The streets of Cuzco are hilly, and I was out of breath repeatedly while just walking down the street. I had a headache and felt nauseated, symptoms of mild altitude sickness. I found it difficult to think clearly in the little interactions between me and my family. We were all exhausted. Drinking plenty of water and getting rest are supposed to help people to acclimate to the altitude.

I went to bed at 6:30 p.m. and slept until 8:30 the next morning.

The next day I felt better, but still got out of breath easily, and the next day, I felt better still. Cuzco is a beautiful city, and we visited its cathedral and some museums.

Sightseeing bus in Cuzco Peru

Peruvian woman in San Pedro market, Cuzco

View of Cuzco from Christ statue

On our fourth day in Cuzco, we visited two different archeological sites in the Sacred Valley with our G Adventures group, where we did short hikes up to the sites. Many of us got out of breath–myself included–but I was noticeably better adjusted to the altitude than when I’d arrived.

Pisac archeolical site Peru


We had an organizational meeting the night before hiking the Inca Trail, and we rented trekking poles (a lifesaver! I had never hiked with them before, and they really helped), good sleeping bags, and sleeping pads.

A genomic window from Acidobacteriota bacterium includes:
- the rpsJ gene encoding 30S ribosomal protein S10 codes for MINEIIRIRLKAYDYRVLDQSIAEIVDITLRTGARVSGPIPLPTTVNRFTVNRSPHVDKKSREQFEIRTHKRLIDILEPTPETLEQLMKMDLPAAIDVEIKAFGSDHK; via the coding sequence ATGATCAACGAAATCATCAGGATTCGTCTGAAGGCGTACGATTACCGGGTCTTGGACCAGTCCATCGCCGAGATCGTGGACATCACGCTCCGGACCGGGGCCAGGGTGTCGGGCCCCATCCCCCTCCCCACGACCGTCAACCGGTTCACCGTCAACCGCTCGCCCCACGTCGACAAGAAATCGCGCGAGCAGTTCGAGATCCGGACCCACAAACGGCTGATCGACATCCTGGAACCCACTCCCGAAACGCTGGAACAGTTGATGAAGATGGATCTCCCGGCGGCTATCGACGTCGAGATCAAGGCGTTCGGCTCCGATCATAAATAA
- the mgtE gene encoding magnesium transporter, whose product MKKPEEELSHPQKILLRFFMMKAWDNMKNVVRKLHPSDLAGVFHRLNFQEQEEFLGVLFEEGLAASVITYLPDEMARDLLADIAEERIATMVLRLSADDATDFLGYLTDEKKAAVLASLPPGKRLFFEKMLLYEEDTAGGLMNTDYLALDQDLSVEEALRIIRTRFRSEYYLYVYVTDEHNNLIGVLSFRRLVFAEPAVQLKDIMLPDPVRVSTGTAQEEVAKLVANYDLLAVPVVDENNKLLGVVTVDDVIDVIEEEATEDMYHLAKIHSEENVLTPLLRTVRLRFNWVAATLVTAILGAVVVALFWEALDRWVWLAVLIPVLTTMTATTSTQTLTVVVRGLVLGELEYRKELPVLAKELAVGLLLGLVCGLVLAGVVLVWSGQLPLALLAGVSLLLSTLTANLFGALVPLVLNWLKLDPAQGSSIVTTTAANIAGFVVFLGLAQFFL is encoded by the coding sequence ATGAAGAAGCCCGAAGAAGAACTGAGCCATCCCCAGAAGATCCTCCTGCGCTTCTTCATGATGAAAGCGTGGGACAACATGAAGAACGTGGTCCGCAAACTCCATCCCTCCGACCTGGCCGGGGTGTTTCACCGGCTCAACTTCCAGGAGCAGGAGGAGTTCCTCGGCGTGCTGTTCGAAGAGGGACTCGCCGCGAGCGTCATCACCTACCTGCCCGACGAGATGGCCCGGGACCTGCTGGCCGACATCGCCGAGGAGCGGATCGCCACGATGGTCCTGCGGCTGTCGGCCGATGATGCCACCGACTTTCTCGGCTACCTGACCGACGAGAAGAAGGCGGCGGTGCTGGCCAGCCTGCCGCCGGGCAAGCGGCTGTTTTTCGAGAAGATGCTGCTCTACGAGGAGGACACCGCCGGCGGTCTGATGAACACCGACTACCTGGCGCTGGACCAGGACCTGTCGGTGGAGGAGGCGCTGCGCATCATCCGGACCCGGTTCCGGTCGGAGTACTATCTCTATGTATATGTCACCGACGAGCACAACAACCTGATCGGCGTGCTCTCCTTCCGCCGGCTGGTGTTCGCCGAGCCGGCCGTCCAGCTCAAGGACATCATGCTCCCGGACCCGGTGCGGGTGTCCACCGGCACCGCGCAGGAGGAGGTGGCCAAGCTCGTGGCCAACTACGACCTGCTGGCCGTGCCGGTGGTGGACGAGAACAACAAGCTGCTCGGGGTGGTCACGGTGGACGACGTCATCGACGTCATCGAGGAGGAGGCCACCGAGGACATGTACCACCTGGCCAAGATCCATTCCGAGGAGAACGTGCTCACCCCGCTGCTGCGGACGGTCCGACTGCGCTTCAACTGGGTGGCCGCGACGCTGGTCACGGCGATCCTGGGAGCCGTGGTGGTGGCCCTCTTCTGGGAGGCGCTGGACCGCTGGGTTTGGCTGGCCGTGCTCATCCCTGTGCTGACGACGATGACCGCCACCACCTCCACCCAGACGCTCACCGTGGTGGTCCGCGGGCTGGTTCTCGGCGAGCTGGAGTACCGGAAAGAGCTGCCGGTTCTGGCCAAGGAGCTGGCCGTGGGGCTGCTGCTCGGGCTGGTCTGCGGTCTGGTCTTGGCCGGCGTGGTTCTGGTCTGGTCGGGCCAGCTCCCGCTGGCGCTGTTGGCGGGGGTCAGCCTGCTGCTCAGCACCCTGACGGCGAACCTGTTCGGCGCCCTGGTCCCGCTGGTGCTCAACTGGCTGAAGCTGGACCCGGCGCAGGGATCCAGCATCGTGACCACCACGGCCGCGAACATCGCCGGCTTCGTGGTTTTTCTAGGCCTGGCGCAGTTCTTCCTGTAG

We stored our main luggage in our Cuzco hotel and packed a duffel bag weighing up to about 13 lbs. (6 kg) that would be carried by porters. After the sleeping bag and sleeping pad were packed into the duffel, we had room for about 6 lbs. (2.5 kg) of extra warm clothing or other supplies. On the trail, I carried a day pack with water, camera, clothing, poncho, hat, and anything else that would not fit into the weight restrictions of the duffel bag.

The weight restrictions for the duffel bags were put in place to protect the porters, who in years past were expected to carry extremely heavy packs. Still, it was amazing seeing them carrying their huge loads of up to 55 lbs. (25 kg) at a rapid pace. In addition to our duffel bags, the porters carried everything needed for setting up camp on the trail–tents, food, cooking equipment, table and chairs, and so forth.